Gameplay

Fire Emblem has always had one golden rule: if someone goes down, they stay down. No second chances, no revives, no spawn points. If a unit died in combat, they were gone forever. This made Fire Emblem a lot more about planning ahead and knowing your units’ full potentials. You had to learn about them and coordinate with other units along the journey or you’ll end up getting people killed and, ultimately, not being able to progress in the game. While it was a given that Awakening would keep that classic golden rule, they also provided a “Casual Mode,” where fallen units would come back at the end of the encounter, similar to a phone running out of battery being thrown onto the charger to get ready for the next day. It’s nice to see that Awakening is allowing itself to be more easily accessible by the general audience. Many long-time fans would prefer to play it how they used to: resetting the game if a unit dies, or accepting the loss and pushing on. Having both options allows Awakening to appeal to a larger crowd and grow its fanbase. So, good call.

Yeah… that’s it on that.

The gameplay formula has changed drastically in this installment due to the Dual Support Systems and freedom to change classes at will. Is your General too slow? Don’t suffer! Change him into a Thief and take advantage of the class’ high Speed and Skill growths, or use the pairing up system to pair him with a faster character, giving him speed bonuses! Make your Berserker even tougher, or your Archer even more accurate! Enemy units have higher stat numbers than in most other titles, so if it gets tough, call in a friendly unit to help out. Character relationships have always been a staple of the series, and it’s good to see that the previous support system has been expanded upon. 2v1 might not be fair, but sharing is caring. Even if you’re sharing premeditated murder.

One final note about the DLC controversy. People have been saying “Nintendo is doing the DLC RIGHT! Other companies can learn from Nintendo!” Well, here’s my two cents on this topic.

It seems like EVERYONE these days is whining about DLC. YES, some DLC is redundant and pointless, and YES, companies CAN fuck up how they manage it (coughCAPCOMcough), but why should that affect you so much? If you don’t support downloadable content, then don’t buy it; it’s that simple. I may be a bigger Fire Emblem fan than some other guy, so maybe I’d buy more DLC to get more out of the experience. That other guy just might be happy with what he paid for, and that’s fine.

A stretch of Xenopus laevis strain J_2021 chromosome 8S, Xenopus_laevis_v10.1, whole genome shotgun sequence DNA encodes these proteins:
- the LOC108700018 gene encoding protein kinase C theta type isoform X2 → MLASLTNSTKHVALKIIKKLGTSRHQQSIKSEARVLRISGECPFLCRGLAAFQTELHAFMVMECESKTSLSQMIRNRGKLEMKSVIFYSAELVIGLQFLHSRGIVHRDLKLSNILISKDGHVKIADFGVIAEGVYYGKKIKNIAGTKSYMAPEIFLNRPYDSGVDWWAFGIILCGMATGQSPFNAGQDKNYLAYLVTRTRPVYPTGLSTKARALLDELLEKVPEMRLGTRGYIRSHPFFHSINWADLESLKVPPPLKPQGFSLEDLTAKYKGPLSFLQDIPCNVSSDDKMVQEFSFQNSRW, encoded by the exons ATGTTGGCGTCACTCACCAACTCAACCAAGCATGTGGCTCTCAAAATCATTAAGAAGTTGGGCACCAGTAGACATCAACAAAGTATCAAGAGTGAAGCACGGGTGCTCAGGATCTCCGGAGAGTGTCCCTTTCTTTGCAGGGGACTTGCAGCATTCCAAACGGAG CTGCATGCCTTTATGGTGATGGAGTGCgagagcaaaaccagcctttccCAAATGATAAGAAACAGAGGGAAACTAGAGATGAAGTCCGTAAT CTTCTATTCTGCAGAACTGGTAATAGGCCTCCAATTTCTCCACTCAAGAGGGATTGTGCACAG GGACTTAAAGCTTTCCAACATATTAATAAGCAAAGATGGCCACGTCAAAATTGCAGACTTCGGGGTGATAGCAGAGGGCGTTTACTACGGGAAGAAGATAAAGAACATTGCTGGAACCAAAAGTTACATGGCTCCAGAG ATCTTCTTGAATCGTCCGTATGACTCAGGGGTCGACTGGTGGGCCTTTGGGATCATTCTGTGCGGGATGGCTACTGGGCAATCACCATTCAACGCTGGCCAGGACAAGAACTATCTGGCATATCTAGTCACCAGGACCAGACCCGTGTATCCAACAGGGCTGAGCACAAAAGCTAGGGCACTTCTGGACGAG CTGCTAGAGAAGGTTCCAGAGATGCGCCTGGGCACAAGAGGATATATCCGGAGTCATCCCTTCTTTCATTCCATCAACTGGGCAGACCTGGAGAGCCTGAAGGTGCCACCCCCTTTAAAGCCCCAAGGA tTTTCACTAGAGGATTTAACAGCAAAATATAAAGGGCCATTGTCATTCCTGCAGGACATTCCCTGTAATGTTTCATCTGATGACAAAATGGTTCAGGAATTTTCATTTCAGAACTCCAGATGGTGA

“But what makes Nintendo right while everyone else is apparently doing it wrong?”

I’d have to say the free SpotPass content they’re handing out is a big piece of this. Using SpotPass, players can download teams of characters from previous Fire Emblem games to buy items from, or fight in battle for a chance to recruit their favorite units. Some people complained about which characters got better versions of characters along DLC maps, but at least you can get them from SpotPass for free, right? What I’m trying to get at is that Nintendo handing out the SpotPass content is a way of getting more content to people who are hesitant or opposed to the idea of paying for content. Even if you didn’t spend a dime on DLC, you can have HUNDREDS of characters for free just from playing the game and getting SpotPass rewards. The DLC is for people who want even more out of the game than both of these can provide, or have a soft spot for a little fanservice.

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This probably didn’t help my point. Least I got a reason to upload Cordelia’s swimsuit malfunction and Tharja’s infamous beach body. It’s in her profile description, I swear.

Anyways, I’m running out of the proper proportion of thoughts and ways to articulate them at the moment, but overall, Fire Emblem: Awakening is a very large and enjoyable game, and if you like strategy games, this is an extremely good reason to buy or hold onto a 3DS. Fire Emblem: Awakening is a solid exclusive title for the 3DS.

Keep an eye out for my new section coming out, and if you’re a Fire Emblem fan, you get the special treat of hearing my thoughts on specific game functions they’ve changed in Awakening. Thanks for reading my 2AM writing skills!

I’m gonna fall asleep on my desk now.